My guitar teacher is showing me some ballad chord progressions (while many are widely used) and playing notes within the chords instead of just strumming. Is there some unique way of composing said genre?

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Chord progressions aren't anywhere near as important to ballad writing, as is the tone, instrumentation, tempo, rhythm etc.

"People Ain't No Good" by Nick Cave - uses the most generic progression imaginable (C - G - F) that has been used in countless rock songs. Yet it still sounds like a ballad, so obviously the chord progression isn't that important.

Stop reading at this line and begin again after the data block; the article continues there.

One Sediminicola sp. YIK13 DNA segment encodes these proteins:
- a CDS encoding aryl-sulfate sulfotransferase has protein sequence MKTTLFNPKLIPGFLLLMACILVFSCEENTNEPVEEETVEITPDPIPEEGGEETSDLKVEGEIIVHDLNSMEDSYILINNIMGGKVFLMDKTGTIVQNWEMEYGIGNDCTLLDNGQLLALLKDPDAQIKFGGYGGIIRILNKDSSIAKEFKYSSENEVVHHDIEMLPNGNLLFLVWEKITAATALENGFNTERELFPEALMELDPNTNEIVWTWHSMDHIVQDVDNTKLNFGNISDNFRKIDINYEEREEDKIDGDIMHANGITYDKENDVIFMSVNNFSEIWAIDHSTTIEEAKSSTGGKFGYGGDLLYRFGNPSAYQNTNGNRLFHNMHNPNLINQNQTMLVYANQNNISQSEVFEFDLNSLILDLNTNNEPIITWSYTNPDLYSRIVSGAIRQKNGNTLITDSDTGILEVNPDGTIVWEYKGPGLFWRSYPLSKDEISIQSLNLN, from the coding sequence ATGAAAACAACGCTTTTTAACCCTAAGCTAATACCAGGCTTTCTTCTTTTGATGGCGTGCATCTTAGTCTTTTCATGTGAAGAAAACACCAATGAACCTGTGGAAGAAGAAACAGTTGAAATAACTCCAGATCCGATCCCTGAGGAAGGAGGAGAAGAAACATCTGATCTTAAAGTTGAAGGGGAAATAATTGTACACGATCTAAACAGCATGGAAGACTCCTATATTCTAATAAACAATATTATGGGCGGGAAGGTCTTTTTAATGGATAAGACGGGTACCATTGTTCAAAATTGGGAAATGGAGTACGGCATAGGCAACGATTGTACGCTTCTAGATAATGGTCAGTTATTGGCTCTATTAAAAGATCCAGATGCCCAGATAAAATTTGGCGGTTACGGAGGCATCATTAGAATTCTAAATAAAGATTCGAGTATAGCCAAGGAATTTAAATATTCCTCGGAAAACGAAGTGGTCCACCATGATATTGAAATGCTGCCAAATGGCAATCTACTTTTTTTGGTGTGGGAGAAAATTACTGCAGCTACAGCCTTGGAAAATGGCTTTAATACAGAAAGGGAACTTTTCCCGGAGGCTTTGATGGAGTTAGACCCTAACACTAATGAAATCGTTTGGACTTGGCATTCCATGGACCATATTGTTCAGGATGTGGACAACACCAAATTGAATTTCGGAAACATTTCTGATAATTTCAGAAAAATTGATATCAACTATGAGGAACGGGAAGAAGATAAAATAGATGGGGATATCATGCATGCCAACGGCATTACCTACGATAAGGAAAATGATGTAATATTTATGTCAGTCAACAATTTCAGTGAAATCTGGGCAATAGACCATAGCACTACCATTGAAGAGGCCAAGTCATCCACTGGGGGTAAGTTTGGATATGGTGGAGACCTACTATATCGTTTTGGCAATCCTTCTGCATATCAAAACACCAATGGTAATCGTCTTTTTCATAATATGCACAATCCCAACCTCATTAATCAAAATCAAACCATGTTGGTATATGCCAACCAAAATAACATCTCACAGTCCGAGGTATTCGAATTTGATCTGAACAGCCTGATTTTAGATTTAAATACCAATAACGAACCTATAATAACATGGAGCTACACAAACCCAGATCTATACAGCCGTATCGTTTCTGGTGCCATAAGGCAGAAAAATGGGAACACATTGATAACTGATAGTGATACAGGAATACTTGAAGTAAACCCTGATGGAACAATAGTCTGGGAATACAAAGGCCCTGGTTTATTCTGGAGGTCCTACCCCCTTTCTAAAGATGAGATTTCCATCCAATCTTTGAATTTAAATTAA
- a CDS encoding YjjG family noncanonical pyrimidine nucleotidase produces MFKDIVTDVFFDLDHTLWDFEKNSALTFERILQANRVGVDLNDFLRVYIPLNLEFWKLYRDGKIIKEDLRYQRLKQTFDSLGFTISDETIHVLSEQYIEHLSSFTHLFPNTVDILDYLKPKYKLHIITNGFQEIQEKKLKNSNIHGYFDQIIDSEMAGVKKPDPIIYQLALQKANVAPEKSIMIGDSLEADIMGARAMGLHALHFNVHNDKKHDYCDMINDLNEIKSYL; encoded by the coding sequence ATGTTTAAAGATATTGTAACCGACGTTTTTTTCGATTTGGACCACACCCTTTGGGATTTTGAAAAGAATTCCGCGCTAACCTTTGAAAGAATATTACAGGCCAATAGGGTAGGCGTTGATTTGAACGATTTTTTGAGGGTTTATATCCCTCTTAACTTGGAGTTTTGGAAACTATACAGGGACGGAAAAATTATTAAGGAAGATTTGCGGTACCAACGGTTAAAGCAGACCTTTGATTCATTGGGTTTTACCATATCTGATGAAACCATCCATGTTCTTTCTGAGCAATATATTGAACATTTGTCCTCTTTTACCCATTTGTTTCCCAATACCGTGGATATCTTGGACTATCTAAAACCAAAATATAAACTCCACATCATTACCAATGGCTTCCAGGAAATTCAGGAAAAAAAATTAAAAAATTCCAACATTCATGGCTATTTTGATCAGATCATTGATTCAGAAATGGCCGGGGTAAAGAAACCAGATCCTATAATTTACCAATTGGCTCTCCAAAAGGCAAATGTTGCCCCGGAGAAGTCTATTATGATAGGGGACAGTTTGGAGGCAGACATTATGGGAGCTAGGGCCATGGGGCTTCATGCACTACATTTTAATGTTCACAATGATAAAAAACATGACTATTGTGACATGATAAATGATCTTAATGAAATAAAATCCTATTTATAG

So he's playing chords and arpeggios? And you're.... yah, I'm lost.

I don't think I understand your question at all.

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This thread might be relevant to the topic being discussed. They're jazz cats (i.e. really dry) but they know their ****.

TLDR: There's no "technique" that automatically renders a ballad. It's more something to do with the feelings behind it, you know. Tender, lovey-dovey stuff. All the other superfluous artifacts that often come along with ballads (Medium-slow tempo, lyrical melodies, relaxed harmonic rhythm) do not define a ballad, but reflect the form/inspiration.
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